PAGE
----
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Meet our clownfish (aka Nemo!)

18 March 2014 by Alyster

'Clownfish' (or Nemo!)

‘Amphiprion percula’, commonly known as a ‘Clownfish’ (or Nemo!) Image courtesy of Haplochromis via Wikimedia commons.

Hi, I’m Alyster and I’m an aquarist at the Aquarium at World Museum. Over the next few months I’m going to introduce you to some of the fish in our Aquarium. I’ll be picking out the characters from the film ‘Finding Nemo’ and telling you more about the real fish behind the animation!

I’m going to start with the characters Nemo, Marlin and Coral, who are all clownfish.

It’s safe to say our clownfish are one of the most popular fish in our aquarium, and often draw the most attention. Children and adults a like will point with glee and exclaim “NEMO!” It’s no surprise given the massive success of the film and the iconic look the clownfish has.

The clownfish featured in ‘Finding Nemo’ are Percula clownfish or ‘Amphiprion percula’. There are 30 different species of clownfish, we keep three different kinds including the percula.

Percula clownfish are found in the Western pacific – Queensland and Melanesia. They’re found in coral lagoons and reefs flats, and inhabit The Great Barrier Reef.

Clownfish have a mutual beneficial relationship with sea anemones. Our clownfish live in Magnificent Sea Anemones, but they can also inhabit other types. Anemones are venomous, they use the stings on their tentacles, to paralyse and hold on to other fish for food. They don’t sting the clownfish – no solid reason has been found as to why this is – but there are a few theories. One well regarded theory is that clownfish build up an immunity to the sting. When a clownfish is introduced to a new anemone they don’t just dive straight in, they shimmy up to the anemone, letting the tentacles touch parts of their body, and shimmy away, then shimmy back up. Once at full immunity the clownfish can pop right into the anemone and stay there.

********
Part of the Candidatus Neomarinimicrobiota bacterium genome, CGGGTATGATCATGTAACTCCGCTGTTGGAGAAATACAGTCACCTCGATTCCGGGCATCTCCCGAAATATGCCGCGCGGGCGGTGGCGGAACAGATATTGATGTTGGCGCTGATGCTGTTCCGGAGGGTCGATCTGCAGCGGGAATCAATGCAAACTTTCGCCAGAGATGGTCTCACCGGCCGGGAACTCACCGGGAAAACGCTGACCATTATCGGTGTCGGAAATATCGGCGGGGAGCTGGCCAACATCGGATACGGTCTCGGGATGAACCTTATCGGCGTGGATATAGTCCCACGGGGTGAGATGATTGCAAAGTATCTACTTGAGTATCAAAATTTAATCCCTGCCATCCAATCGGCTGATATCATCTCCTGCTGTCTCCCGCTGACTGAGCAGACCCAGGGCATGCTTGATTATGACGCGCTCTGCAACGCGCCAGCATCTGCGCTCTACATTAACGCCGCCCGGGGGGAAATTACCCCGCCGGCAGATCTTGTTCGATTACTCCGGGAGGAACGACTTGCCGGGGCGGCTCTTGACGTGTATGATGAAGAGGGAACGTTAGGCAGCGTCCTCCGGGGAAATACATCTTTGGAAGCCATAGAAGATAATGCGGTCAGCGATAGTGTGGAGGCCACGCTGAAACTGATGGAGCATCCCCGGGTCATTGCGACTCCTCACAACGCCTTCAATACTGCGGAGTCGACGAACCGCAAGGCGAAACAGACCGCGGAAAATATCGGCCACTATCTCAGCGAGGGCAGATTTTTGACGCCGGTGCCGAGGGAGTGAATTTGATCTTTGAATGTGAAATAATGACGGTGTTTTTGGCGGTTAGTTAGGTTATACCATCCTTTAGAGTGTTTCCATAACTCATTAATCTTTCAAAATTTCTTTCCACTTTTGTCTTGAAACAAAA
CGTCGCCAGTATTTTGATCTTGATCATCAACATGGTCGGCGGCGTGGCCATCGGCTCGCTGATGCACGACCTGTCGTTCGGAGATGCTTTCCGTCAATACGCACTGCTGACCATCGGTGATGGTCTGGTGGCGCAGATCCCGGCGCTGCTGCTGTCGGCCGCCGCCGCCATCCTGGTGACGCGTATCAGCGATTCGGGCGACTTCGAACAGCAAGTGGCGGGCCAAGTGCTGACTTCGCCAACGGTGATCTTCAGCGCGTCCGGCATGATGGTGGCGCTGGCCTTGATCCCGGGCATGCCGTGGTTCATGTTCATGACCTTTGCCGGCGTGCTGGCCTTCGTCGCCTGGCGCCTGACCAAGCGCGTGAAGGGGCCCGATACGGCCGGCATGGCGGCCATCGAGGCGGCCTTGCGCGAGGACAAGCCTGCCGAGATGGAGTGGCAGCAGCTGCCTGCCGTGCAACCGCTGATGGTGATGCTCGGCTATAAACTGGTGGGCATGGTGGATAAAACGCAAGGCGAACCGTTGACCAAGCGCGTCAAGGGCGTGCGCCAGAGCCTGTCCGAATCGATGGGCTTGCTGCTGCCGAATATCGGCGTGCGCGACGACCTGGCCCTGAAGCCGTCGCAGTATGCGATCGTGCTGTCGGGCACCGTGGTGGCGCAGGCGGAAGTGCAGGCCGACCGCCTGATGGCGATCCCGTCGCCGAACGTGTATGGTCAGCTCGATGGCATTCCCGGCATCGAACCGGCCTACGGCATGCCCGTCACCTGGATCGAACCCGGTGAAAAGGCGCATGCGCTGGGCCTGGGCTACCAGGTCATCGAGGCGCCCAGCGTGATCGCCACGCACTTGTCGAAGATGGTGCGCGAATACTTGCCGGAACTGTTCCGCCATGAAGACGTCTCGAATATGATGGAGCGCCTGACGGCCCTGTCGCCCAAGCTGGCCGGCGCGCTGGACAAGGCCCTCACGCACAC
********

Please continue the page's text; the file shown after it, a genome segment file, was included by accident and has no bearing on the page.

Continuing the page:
See if you can spot the clownfish in our fun aquarium video…

The anemones provide protection to the clownfish, as clownfish are clumsy swimmers, they don’t venture too far from their host anemone, if they were to a swift predator like a shark would snap them up right away. Anemones also provide food to the clownfish, they will pick at the fish the anemone has caught and also pick off any dying tentacles. The anemone also benefits from the presence of a clownfish. Butterfly fish are known to eat anemones, the clownfish will bump and bash into any hungry butterflies and warn them off, the clownfish faeces also supplies the anemone with sustenance.

Clownfish are protoneous hermaphrodites, this means that all clownfish are born male and the biggest will change into a female. In the wild there will be a breeding pair,  male and females, and also 0-4 other smaller males in their group. If the female dies,  the mating male changes sex to female and the largest of the group of males will become the breeding partner. So, when Coral died in the film, Marlin would change to Nemo’s mother!

Though the clownfish look pretty cute, they’re actually one of the most aggressive fish we keep in the aquarium. They’re very territorial and if introduced to new clownfish they will fight and won’t let them into the safe haven of the anemone. We as aquarists have to be mindful not to get out hands too close to their anemone when our hands are in the tank cleaning it. The clownfish will see our hand as a threat and attack it. You’d be surprised how much punch these little guys pack!

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